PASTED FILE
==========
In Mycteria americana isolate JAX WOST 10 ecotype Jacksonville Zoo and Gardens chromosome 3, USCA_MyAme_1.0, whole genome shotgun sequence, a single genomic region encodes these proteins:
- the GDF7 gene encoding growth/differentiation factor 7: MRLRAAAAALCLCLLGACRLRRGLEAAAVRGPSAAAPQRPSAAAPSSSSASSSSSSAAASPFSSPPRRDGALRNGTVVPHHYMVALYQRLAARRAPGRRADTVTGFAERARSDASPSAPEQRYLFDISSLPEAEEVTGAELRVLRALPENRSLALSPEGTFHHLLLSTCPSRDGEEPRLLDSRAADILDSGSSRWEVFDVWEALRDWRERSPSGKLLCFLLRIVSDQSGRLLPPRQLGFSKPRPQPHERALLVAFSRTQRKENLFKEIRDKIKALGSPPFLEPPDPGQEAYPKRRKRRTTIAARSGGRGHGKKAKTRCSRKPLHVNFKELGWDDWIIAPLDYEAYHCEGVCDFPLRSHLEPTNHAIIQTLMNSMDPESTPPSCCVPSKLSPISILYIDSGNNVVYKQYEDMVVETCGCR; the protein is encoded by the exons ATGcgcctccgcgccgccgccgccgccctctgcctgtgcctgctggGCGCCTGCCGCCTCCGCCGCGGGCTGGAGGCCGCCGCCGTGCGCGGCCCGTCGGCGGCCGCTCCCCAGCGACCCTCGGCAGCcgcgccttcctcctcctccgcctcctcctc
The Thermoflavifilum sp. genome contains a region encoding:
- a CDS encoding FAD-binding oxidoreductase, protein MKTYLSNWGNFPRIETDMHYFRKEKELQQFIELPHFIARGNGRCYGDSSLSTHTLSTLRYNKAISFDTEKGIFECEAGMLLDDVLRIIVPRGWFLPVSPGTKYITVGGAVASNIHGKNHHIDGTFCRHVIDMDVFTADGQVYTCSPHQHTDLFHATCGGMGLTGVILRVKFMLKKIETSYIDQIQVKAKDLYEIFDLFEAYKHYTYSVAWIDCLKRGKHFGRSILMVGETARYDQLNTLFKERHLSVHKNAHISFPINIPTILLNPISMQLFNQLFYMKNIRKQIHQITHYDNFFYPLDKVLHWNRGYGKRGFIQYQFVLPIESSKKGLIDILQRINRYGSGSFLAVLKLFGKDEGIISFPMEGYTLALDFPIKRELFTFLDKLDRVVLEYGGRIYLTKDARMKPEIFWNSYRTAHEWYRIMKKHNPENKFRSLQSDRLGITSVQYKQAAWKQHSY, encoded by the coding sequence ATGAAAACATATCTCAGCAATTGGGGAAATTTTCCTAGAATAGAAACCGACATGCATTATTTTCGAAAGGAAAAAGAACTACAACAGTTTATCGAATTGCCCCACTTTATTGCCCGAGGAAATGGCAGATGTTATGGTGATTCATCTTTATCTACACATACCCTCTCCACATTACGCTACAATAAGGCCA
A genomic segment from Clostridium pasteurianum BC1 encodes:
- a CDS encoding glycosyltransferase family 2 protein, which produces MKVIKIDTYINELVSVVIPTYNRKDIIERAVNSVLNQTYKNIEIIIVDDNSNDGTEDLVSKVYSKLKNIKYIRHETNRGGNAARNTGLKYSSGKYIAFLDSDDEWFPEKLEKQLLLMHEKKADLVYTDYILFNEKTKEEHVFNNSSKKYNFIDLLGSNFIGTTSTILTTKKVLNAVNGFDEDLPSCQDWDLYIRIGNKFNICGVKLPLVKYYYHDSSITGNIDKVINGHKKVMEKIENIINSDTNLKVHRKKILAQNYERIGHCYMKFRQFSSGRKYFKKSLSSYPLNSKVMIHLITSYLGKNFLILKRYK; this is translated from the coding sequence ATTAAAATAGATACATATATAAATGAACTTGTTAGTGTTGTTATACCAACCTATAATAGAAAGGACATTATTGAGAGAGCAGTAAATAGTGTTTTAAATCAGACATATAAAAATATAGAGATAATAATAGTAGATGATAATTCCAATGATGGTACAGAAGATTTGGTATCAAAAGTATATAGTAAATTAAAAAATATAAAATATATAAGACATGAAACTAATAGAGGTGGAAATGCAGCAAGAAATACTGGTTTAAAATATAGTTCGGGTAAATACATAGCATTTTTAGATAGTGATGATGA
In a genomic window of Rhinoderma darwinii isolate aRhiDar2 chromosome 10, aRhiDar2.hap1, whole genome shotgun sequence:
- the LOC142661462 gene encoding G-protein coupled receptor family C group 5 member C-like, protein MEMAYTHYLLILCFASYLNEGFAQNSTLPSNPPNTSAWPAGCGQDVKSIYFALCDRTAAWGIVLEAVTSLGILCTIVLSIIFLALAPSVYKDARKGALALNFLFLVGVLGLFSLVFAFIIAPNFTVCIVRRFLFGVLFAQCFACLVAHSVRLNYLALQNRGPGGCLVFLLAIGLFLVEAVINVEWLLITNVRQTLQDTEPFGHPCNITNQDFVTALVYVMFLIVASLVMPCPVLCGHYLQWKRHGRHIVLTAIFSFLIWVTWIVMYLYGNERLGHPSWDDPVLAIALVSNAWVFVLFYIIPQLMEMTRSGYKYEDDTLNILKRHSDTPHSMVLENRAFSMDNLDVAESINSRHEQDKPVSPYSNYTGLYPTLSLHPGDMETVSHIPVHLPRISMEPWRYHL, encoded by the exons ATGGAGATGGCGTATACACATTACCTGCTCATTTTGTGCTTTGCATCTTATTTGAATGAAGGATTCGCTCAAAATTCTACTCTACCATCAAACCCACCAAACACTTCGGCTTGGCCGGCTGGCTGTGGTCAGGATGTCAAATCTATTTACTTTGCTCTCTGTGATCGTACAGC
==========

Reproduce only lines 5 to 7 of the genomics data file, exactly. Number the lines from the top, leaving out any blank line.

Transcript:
A genomic segment from Clostridium pasteurianum BC1 encodes:
- a CDS encoding glycosyltransferase family 2 protein, which produces MKVIKIDTYINELVSVVIPTYNRKDIIERAVNSVLNQTYKNIEIIIVDDNSNDGTEDLVSKVYSKLKNIKYIRHETNRGGNAARNTGLKYSSGKYIAFLDSDDEWFPEKLEKQLLLMHEKKADLVYTDYILFNEKTKEEHVFNNSSKKYNFIDLLGSNFIGTTSTILTTKKVLNAVNGFDEDLPSCQDWDLYIRIGNKFNICGVKLPLVKYYYHDSSITGNIDKVINGHKKVMEKIENIINSDTNLKVHRKKILAQNYERIGHCYMKFRQFSSGRKYFKKSLSSYPLNSKVMIHLITSYLGKNFLILKRYK; this is translated from the coding sequence ATTAAAATAGATACATATATAAATGAACTTGTTAGTGTTGTTATACCAACCTATAATAGAAAGGACATTATTGAGAGAGCAGTAAATAGTGTTTTAAATCAGACATATAAAAATATAGAGATAATAATAGTAGATGATAATTCCAATGATGGTACAGAAGATTTGGTATCAAAAGTATATAGTAAATTAAAAAATATAAAATATATAAGACATGAAACTAATAGAGGTGGAAATGCAGCAAGAAATACTGGTTTAAAATATAGTTCGGGTAAATACATAGCATTTTTAGATAGTGATGATGA
In a genomic window of Rhinoderma darwinii isolate aRhiDar2 chromosome 10, aRhiDar2.hap1, whole genome shotgun sequence: